Anthropologist Will Rollason would have it (or at least as I understand it!) that football is appealing in PNG because it allows players to appear like white people and achieve ‘development’. This means no longer being the subjects of development(i.e. different), but equal with the whites who appear from time to time and do ‘development’ in PNG. So this is not cultural adaptation (nor transformation, nor ‘resistance’), but trying to rework ones place in the world out of the box marked ‘in need of development’, to being on the same terms as white people and development – by playing football. In short, it’s not about aping what ‘developed’ white people do, but about trying to be engaged with on the same terms…

    There’s lots of room for anthro debate about ‘culture’ in all its various conceptual forms, but it does rather open up for question what is going on with football in PNG, and exactly how much ‘transformation’ is happening with it in the instrumentalist sense.

    You can see see bits of his book on Amazon: Rollason, W. 2011. We are playing football. Sport and postcolonial subjectivity in PNG.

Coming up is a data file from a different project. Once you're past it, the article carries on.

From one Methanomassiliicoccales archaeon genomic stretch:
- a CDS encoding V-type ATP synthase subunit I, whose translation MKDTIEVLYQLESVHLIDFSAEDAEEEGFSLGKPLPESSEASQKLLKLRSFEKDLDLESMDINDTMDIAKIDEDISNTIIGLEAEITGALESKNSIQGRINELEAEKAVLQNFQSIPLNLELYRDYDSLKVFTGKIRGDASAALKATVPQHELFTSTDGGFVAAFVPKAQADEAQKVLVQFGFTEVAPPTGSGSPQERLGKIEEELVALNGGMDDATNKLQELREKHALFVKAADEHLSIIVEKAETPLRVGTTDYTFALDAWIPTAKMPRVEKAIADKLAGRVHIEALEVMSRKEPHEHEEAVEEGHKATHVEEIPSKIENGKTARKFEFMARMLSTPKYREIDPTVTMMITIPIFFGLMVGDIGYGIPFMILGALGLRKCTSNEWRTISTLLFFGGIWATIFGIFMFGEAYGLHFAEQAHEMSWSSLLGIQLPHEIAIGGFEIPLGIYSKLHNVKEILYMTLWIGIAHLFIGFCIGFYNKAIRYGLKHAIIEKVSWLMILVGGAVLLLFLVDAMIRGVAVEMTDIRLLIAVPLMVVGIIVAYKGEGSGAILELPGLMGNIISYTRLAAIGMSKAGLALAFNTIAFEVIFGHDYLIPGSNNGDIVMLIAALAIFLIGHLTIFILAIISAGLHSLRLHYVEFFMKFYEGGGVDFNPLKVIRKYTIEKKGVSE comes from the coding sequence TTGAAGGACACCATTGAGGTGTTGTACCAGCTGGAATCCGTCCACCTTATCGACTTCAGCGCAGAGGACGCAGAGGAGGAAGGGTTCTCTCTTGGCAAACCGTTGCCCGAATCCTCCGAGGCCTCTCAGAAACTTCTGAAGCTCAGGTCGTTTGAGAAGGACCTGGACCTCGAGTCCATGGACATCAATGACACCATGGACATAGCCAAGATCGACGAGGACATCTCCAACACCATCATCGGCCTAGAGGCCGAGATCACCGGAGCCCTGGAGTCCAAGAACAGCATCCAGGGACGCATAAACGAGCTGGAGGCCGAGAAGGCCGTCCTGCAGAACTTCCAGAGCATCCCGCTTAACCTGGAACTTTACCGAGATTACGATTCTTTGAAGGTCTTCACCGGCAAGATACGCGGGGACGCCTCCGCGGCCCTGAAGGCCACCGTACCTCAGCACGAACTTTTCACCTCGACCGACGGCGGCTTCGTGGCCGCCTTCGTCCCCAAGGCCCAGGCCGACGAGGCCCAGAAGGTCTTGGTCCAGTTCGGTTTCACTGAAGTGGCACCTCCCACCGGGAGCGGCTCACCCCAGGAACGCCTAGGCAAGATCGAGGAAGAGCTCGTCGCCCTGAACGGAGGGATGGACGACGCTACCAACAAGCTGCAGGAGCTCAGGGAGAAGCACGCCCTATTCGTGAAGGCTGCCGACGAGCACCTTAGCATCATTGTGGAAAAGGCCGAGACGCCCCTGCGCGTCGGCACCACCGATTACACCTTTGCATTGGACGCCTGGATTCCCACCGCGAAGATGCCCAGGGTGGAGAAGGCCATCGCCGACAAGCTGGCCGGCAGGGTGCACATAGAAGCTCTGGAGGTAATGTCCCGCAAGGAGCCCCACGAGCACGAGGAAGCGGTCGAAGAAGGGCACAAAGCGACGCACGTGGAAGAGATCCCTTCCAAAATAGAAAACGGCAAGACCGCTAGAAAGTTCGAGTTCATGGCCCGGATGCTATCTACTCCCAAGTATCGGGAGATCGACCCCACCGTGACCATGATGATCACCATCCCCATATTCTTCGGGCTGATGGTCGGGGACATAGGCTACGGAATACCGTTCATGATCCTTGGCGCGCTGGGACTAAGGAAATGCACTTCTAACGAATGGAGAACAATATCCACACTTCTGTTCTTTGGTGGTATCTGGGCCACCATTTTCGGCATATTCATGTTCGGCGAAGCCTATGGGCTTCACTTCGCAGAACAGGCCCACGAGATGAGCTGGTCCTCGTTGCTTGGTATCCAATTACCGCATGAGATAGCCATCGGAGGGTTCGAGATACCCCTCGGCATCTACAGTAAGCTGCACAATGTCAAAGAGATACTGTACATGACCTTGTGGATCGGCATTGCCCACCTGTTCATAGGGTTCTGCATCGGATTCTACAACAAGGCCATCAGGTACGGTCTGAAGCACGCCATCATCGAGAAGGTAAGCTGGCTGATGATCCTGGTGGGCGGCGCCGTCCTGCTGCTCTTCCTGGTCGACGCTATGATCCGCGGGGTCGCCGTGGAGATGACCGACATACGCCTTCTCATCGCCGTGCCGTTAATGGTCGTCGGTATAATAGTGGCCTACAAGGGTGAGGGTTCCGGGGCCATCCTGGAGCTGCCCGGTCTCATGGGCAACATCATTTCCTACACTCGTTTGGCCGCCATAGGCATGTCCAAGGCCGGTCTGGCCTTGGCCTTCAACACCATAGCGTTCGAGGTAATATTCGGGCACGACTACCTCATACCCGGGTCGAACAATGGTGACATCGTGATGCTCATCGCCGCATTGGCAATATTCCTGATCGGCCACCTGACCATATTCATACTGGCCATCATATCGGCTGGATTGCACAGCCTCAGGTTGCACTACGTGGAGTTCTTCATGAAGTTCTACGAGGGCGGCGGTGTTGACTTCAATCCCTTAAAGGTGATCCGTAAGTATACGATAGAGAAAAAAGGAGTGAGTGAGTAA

There’s a JRAI article with the same title too, but it’s behind a paywall…

  7. Alun

    That’s alright as far as it goes but it does not address key issues of ‘modern’ football – power and control. Same issues as in other key areas of countries of the south (and north). Who owns the assets? How people are exploited by the rich minority eg ticket prices in English Premier League, where most clubs are owned by oil interest billionaires. Alternative ownership models eg Barcelona and many German clubs show other models can look after interests of majority. So it’s not just about the rules of the game but who owns the game?

  8. The game of football is an illustrating example of an institution being not the Fifa rules, the rules of the individual game etc. but, like indicated in your list, a dynamic complex of rules, beliefs, expectations, norms and organisations.
    Hence, I think you’re missing a vital part in your list: That players are self-disciplined/motivated by their personal beliefs – you don’t just play to win or follow the rules or avoid penalisation (by the book or the crowds). You play, in part, to be Bernd Schuster, Lineker, Rooney, Ronaldo etc.
    Hence, my guess is that the global success and replication of football is inevitably linked to mass media making the idols global. Which, unfortunately, is difficult to transfer to public administration.

  9. Tito Bianchi

    I don’t think the comoparison is meaningful, forget me if I don’t play along this interesting metaphore.